A few months passed. We talked, emailed and texted. Then months turned into a year.

They didn’t come. I didn't invite them. They didn't just show up. It wasn't like planning a trip to fill baskets with blueberries. This was bigger, farther, harder.

And then we lost touch. It was all my fault.

The texts stopped getting returned. Mine, theirs, both. The calls ceased. Emails I started writing never got sent. We didn't see each other. The one time we had plans, I didn't follow up until a few days before — not really unusual in the days past — but this time she wouldn't see me. Then silence. We didn't try to talk anymore.

Days turned to weeks. Then it was months. I texted her once, sending her photos of her goddaughter. The reply was polite but chilly. And now, years. Two summers ago I found an unsent email in my drafts — nearly done and filled with news, excitement, wonder and curiosity — from early 2015. That's when, as far as I can tell, things crumbled silently.

It has been years. It has been too long.

I'm divorced. Recoupled. Love hiking. I coached soccer for several seasons. I wrote books. She illustrated one and started this new mixed media art endeavor. We’ve both been approaching big, new things. Her art career has blossomed. She has had a baby. Life has marched forward for both of us.

I wish she were here, if not physically then in spirit.

And if I'm being honest, I know it's all my fault.

In the best and worst year of my life, I insulated myself. My marriage was over. I was trying to forge a new life in spurts and stops. My career rocketed forward. But my friendships sunk, a host of Titanic ships in an iceberg-filled sea. It wasn’t just this one; it was several, all gone.

Turns out, the transition from working at home to working full time and continuing to manage my freelance career was a rough one. It wasn’t just a shift of work, but a whole life shift. With so much other change happening — a big culture shift from Connecticut to Maine, getting the kids situated, dealing with personal stuff — my communications became few and far between, the distance felt huge, and even texting dropped off.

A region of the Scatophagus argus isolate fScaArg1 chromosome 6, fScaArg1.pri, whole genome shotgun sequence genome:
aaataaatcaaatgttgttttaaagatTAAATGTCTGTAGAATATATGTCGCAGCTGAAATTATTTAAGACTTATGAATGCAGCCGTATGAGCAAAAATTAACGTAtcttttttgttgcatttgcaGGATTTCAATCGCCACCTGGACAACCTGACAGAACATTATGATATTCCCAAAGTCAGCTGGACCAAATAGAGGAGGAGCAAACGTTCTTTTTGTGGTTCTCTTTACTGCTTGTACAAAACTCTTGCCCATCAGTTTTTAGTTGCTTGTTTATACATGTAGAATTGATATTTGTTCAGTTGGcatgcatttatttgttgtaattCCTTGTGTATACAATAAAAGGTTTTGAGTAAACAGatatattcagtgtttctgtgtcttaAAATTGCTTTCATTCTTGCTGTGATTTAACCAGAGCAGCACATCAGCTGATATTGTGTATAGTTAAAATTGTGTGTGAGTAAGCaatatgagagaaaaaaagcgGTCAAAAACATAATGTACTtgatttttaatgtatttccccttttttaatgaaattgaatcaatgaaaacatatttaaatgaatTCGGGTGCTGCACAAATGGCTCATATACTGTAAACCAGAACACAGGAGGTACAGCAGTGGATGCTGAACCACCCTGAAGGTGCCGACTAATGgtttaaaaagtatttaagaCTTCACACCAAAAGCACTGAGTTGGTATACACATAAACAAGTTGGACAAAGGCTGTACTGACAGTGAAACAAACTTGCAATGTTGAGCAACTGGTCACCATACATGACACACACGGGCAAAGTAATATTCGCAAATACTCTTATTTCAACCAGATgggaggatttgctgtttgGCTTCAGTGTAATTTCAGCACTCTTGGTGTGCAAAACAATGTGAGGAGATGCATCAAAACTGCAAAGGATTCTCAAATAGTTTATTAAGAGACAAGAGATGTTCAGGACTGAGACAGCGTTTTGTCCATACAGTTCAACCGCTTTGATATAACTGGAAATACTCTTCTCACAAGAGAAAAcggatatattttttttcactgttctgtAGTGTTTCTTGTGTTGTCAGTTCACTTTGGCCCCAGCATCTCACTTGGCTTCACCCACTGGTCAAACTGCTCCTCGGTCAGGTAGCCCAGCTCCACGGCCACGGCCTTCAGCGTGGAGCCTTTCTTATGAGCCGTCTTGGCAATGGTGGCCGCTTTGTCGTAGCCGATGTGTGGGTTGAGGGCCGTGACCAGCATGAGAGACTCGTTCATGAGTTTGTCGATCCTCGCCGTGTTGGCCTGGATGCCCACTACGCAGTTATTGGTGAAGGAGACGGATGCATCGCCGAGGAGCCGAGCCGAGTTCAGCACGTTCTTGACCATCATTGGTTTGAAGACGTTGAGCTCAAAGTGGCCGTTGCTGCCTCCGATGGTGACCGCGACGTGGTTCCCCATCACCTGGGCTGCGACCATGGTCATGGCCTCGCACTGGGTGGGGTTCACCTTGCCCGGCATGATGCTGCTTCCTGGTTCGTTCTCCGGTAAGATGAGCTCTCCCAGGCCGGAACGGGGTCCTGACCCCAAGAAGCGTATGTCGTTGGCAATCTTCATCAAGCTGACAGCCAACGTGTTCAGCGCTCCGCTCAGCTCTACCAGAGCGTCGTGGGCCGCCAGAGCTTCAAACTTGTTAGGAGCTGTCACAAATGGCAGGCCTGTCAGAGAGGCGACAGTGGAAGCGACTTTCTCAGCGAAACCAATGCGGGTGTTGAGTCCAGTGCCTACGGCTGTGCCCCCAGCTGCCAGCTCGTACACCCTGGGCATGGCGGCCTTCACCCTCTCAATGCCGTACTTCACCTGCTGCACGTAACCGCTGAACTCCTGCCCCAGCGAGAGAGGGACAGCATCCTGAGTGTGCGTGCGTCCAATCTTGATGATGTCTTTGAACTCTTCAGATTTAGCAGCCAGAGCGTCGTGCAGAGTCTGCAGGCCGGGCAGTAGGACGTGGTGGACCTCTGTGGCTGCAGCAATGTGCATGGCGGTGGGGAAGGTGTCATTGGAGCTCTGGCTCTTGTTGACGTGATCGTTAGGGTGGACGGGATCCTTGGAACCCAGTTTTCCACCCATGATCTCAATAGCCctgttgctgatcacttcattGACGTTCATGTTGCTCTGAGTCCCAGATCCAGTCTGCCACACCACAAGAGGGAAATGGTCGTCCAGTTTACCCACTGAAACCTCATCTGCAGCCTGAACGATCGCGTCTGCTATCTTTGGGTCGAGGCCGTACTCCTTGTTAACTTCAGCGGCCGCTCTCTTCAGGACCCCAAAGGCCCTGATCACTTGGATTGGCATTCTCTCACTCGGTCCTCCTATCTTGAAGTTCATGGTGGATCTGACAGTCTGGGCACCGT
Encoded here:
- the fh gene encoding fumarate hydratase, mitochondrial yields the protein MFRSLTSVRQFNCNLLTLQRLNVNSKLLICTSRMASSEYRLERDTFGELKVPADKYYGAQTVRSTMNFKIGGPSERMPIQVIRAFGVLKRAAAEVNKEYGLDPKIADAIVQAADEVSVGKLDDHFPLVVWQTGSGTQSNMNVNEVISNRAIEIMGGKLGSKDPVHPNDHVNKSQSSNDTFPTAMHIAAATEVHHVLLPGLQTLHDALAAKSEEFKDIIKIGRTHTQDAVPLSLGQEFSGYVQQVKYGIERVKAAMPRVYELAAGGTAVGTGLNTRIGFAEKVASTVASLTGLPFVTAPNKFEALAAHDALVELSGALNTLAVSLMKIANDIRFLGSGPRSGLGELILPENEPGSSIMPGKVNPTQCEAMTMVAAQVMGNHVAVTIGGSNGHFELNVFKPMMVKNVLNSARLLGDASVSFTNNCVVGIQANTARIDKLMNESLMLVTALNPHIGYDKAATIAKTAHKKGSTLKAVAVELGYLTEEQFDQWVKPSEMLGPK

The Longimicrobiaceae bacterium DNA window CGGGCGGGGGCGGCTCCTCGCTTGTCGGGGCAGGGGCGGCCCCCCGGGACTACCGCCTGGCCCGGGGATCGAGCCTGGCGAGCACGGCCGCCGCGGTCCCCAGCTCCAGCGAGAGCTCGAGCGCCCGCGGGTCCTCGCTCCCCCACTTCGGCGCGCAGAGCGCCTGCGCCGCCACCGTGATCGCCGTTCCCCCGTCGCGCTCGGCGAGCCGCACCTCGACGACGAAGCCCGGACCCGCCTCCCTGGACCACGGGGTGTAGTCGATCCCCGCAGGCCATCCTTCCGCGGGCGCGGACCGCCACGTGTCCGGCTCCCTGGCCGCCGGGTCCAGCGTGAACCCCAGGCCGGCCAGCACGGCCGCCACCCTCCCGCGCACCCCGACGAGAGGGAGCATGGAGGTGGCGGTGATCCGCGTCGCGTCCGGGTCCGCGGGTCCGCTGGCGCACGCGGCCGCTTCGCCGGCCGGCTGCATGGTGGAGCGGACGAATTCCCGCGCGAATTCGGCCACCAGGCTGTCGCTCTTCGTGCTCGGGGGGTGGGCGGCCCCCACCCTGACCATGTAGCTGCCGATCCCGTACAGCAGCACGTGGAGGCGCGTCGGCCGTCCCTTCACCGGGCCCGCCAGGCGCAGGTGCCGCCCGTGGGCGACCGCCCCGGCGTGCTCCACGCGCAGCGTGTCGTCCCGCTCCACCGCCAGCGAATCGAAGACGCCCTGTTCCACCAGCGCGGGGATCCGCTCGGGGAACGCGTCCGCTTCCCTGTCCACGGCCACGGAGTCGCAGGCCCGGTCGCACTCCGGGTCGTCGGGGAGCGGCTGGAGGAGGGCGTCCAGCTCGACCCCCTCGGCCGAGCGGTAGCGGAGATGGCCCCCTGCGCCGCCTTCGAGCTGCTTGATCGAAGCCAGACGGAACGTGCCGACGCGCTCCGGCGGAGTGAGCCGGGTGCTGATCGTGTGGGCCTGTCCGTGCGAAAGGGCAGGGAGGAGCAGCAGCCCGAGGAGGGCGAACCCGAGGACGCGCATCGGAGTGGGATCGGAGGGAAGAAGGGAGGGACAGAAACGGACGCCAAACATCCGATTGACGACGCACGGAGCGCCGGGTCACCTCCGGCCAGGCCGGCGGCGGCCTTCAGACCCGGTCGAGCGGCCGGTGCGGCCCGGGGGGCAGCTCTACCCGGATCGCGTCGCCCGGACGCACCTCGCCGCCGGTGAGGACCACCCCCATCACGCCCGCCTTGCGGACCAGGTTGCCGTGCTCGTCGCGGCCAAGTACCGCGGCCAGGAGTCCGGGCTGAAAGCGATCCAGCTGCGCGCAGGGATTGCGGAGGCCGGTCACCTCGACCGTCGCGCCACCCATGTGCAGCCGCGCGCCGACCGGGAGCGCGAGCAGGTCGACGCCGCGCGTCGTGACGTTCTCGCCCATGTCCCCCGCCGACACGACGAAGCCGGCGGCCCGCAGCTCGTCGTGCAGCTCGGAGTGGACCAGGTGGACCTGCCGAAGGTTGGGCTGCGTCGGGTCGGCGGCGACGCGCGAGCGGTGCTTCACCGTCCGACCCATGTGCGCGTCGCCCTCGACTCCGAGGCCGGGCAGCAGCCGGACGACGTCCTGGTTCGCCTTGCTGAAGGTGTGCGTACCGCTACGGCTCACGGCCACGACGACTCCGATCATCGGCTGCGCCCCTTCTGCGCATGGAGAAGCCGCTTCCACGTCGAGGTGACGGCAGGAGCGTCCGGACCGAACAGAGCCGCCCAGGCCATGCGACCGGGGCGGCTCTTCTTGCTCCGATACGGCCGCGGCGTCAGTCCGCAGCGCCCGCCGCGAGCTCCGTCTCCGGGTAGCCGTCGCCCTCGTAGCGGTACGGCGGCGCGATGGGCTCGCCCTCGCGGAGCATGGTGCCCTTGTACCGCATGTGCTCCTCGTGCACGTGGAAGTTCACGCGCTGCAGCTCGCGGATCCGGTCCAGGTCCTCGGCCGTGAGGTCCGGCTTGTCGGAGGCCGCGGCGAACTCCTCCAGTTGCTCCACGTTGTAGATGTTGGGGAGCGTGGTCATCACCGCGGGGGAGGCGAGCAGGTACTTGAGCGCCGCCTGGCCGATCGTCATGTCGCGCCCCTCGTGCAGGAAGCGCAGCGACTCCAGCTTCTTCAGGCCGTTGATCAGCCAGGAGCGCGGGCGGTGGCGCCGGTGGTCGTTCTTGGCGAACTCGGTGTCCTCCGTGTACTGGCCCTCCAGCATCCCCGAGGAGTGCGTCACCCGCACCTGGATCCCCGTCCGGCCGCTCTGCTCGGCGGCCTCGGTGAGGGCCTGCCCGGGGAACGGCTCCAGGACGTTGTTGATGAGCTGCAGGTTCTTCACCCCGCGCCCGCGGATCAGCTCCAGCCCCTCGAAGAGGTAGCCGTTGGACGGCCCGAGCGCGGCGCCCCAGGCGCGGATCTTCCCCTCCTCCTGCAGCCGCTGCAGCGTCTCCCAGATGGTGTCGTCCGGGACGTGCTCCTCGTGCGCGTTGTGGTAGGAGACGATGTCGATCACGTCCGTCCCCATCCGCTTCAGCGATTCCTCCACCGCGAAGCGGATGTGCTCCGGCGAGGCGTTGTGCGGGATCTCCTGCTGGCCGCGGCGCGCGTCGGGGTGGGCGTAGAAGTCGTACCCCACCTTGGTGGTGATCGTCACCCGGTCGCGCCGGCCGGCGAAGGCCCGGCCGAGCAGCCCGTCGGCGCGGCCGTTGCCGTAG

It wasn’t just her. It was everyone. I just focused on getting through each day, each week, each bill cycle.

Somehow, in prioritizing my life, I didn't place enough emphasis on my friends. And I should have. Friendships are important, too.

When I realized the damage I'd done, I was back in the New York-Connecticut area for a wedding. I ran into another old friend, one I’d also thought would be a forever friend. While the conversation was nice, through her polite but chilled tone it was clear that there was no room for me anymore.

I miss my friends. I don't know what to do to repair the friendships. Maybe I can’t. In a lot of ways, I feel absolutely powerless.

As for that one friend, I did reach out to her with a long email. That was a year ago. I received a reply, brief and sweet. But she couldn’t deal with the emotions of our friendship’s demise at the time. Maybe she never will.

When I go over it in my mind — I have, again and again — I know I didn't try hard enough. I wasn't there for them enough. I missed so much. While life was happening — not just recently, but for years prior — I was selfishly focused on me, my kids and my drama. What about theirs? Why did I ignore it so?

Why couldn't I be better? Maybe I didn't deserve them at all.

Sarah Walker Caron is a writer, editor and author based in Bangor, Maine, where she lives with her two kids and a black cat named Bippity. She’s the editor of Bangor Metro Magazine.